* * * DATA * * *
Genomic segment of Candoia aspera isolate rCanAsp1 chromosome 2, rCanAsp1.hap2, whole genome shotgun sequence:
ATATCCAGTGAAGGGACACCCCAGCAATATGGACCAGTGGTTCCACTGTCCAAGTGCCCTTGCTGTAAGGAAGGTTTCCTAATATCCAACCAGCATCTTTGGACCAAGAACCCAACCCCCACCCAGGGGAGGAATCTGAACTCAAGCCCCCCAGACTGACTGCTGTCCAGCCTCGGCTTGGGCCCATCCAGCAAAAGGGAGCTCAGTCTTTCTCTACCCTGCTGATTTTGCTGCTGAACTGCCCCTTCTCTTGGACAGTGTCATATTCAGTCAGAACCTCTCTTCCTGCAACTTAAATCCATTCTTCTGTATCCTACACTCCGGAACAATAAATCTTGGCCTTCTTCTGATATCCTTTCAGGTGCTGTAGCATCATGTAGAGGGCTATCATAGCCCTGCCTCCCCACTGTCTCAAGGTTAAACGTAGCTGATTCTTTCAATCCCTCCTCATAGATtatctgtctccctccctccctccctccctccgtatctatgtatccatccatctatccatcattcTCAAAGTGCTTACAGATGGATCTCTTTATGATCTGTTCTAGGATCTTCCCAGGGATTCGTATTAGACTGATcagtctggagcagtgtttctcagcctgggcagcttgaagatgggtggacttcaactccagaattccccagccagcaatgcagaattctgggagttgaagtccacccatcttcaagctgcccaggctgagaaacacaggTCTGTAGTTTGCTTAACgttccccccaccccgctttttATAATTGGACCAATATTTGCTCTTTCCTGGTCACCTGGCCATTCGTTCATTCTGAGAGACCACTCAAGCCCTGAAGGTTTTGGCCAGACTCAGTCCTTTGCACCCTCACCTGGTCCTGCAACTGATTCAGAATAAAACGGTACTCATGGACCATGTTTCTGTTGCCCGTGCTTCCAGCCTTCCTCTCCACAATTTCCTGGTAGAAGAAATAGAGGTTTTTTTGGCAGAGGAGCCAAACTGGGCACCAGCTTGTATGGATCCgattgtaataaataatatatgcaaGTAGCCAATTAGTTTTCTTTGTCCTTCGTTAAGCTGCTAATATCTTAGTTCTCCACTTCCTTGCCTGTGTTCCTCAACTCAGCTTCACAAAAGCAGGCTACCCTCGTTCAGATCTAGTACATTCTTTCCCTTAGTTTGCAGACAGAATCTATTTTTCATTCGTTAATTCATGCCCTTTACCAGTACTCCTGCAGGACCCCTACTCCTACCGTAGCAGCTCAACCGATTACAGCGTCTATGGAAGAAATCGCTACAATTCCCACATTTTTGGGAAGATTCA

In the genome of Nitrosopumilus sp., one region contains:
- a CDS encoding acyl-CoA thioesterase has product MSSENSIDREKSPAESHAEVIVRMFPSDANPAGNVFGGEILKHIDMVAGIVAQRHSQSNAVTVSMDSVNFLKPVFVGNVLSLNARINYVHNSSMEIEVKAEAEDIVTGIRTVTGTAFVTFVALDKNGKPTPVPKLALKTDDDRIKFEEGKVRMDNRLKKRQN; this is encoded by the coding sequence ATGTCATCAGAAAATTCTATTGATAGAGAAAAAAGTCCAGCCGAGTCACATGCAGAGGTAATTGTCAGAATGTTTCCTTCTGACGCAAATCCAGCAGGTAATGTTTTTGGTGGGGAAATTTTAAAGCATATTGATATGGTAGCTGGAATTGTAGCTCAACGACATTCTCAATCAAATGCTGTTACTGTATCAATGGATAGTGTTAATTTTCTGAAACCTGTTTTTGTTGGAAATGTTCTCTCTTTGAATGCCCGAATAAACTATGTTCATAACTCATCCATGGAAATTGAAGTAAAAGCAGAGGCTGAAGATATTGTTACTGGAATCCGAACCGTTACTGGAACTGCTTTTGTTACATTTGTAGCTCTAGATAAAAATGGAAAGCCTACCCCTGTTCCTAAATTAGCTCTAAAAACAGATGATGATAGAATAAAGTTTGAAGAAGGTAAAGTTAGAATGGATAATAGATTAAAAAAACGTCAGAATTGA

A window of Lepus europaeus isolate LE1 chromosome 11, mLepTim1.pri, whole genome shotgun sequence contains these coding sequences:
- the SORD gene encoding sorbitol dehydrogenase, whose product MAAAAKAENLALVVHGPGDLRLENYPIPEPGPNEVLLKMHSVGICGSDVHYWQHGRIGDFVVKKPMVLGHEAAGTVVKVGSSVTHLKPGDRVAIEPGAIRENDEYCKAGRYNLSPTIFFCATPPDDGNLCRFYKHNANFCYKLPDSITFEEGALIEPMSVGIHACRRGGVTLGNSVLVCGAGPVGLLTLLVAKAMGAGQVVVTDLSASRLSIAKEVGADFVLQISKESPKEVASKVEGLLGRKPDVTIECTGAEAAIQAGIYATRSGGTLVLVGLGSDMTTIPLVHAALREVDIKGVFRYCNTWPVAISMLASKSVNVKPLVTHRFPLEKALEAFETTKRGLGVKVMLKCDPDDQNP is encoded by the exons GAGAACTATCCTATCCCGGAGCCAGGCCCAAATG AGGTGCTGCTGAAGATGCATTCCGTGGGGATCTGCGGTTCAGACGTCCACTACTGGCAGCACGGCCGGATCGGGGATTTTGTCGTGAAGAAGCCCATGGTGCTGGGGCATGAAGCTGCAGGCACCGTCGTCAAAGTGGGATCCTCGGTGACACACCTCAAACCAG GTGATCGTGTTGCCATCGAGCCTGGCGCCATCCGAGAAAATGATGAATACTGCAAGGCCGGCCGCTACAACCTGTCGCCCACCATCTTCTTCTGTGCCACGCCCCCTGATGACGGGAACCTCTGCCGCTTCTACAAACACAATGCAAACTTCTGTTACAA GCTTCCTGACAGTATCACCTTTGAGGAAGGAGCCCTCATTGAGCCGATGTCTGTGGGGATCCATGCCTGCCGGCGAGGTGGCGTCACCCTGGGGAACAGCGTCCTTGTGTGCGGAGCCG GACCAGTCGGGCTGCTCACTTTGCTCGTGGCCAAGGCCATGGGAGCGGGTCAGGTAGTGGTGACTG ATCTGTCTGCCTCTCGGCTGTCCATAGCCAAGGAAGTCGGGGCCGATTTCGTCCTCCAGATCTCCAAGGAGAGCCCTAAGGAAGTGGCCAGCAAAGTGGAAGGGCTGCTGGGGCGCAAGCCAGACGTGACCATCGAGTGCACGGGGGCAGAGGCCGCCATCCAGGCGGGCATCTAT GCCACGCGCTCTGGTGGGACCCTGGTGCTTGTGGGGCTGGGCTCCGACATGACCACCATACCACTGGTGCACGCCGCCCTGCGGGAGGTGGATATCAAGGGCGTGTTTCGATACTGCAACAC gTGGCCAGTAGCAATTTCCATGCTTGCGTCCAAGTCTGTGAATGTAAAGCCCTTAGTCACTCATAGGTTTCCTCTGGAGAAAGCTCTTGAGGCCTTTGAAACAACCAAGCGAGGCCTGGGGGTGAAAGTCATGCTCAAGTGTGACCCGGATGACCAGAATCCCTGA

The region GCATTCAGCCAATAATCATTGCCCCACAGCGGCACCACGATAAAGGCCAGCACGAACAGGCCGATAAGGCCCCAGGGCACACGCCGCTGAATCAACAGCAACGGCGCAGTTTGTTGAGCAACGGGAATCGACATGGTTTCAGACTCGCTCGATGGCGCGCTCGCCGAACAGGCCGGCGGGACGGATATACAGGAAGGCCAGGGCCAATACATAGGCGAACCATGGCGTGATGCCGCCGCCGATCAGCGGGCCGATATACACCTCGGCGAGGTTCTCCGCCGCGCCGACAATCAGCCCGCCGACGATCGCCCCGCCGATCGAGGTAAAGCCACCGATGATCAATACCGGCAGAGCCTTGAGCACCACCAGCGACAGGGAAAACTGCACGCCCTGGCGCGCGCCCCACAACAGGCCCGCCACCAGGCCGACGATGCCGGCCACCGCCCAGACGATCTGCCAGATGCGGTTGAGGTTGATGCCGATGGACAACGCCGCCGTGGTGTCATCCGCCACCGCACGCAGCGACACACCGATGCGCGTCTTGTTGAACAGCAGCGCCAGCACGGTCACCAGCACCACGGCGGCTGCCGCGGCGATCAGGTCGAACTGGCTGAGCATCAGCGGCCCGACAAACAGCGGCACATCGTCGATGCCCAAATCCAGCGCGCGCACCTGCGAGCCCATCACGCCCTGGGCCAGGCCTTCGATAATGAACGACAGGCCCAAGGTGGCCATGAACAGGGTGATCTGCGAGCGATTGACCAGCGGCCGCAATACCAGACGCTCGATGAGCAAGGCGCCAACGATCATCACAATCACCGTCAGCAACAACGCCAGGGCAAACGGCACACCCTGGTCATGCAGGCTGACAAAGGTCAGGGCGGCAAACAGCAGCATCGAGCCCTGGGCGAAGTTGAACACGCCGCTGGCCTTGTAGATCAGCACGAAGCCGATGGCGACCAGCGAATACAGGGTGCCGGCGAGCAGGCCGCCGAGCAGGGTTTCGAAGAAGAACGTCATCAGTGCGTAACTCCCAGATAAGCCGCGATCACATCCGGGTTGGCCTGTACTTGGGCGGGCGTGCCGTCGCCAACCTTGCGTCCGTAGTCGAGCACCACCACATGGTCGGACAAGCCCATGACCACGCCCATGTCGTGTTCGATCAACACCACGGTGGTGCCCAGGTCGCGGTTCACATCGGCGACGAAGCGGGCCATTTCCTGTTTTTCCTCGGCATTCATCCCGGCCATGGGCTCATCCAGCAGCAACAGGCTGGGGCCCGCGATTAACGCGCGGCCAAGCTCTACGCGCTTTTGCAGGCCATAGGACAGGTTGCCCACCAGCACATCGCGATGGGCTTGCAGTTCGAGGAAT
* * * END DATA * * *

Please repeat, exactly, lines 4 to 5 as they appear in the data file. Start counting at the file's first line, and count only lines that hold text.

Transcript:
- a CDS encoding acyl-CoA thioesterase has product MSSENSIDREKSPAESHAEVIVRMFPSDANPAGNVFGGEILKHIDMVAGIVAQRHSQSNAVTVSMDSVNFLKPVFVGNVLSLNARINYVHNSSMEIEVKAEAEDIVTGIRTVTGTAFVTFVALDKNGKPTPVPKLALKTDDDRIKFEEGKVRMDNRLKKRQN; this is encoded by the coding sequence ATGTCATCAGAAAATTCTATTGATAGAGAAAAAAGTCCAGCCGAGTCACATGCAGAGGTAATTGTCAGAATGTTTCCTTCTGACGCAAATCCAGCAGGTAATGTTTTTGGTGGGGAAATTTTAAAGCATATTGATATGGTAGCTGGAATTGTAGCTCAACGACATTCTCAATCAAATGCTGTTACTGTATCAATGGATAGTGTTAATTTTCTGAAACCTGTTTTTGTTGGAAATGTTCTCTCTTTGAATGCCCGAATAAACTATGTTCATAACTCATCCATGGAAATTGAAGTAAAAGCAGAGGCTGAAGATATTGTTACTGGAATCCGAACCGTTACTGGAACTGCTTTTGTTACATTTGTAGCTCTAGATAAAAATGGAAAGCCTACCCCTGTTCCTAAATTAGCTCTAAAAACAGATGATGATAGAATAAAGTTTGAAGAAGGTAAAGTTAGAATGGATAATAGATTAAAAAAACGTCAGAATTGA

A window of Lepus europaeus isolate LE1 chromosome 11, mLepTim1.pri, whole genome shotgun sequence contains these coding sequences: